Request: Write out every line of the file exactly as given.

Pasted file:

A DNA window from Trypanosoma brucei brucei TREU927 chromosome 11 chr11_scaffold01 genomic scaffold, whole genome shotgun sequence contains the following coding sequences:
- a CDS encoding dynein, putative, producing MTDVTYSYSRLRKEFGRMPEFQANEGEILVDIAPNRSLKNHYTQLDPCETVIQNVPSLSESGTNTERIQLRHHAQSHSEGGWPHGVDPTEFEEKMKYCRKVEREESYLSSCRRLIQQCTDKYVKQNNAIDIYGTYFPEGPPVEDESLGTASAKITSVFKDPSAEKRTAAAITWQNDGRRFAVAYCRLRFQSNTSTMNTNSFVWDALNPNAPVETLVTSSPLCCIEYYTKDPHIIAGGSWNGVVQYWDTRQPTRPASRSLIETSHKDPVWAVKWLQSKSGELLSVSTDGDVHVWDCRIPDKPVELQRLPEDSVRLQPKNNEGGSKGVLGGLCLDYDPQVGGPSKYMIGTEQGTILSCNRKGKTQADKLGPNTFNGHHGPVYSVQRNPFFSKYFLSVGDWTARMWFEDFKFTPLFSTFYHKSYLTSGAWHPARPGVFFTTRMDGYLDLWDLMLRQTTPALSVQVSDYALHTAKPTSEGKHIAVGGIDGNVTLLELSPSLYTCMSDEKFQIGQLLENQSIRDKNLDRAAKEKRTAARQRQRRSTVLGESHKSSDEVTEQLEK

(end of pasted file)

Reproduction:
A DNA window from Trypanosoma brucei brucei TREU927 chromosome 11 chr11_scaffold01 genomic scaffold, whole genome shotgun sequence contains the following coding sequences:
- a CDS encoding dynein, putative, producing MTDVTYSYSRLRKEFGRMPEFQANEGEILVDIAPNRSLKNHYTQLDPCETVIQNVPSLSESGTNTERIQLRHHAQSHSEGGWPHGVDPTEFEEKMKYCRKVEREESYLSSCRRLIQQCTDKYVKQNNAIDIYGTYFPEGPPVEDESLGTASAKITSVFKDPSAEKRTAAAITWQNDGRRFAVAYCRLRFQSNTSTMNTNSFVWDALNPNAPVETLVTSSPLCCIEYYTKDPHIIAGGSWNGVVQYWDTRQPTRPASRSLIETSHKDPVWAVKWLQSKSGELLSVSTDGDVHVWDCRIPDKPVELQRLPEDSVRLQPKNNEGGSKGVLGGLCLDYDPQVGGPSKYMIGTEQGTILSCNRKGKTQADKLGPNTFNGHHGPVYSVQRNPFFSKYFLSVGDWTARMWFEDFKFTPLFSTFYHKSYLTSGAWHPARPGVFFTTRMDGYLDLWDLMLRQTTPALSVQVSDYALHTAKPTSEGKHIAVGGIDGNVTLLELSPSLYTCMSDEKFQIGQLLENQSIRDKNLDRAAKEKRTAARQRQRRSTVLGESHKSSDEVTEQLEK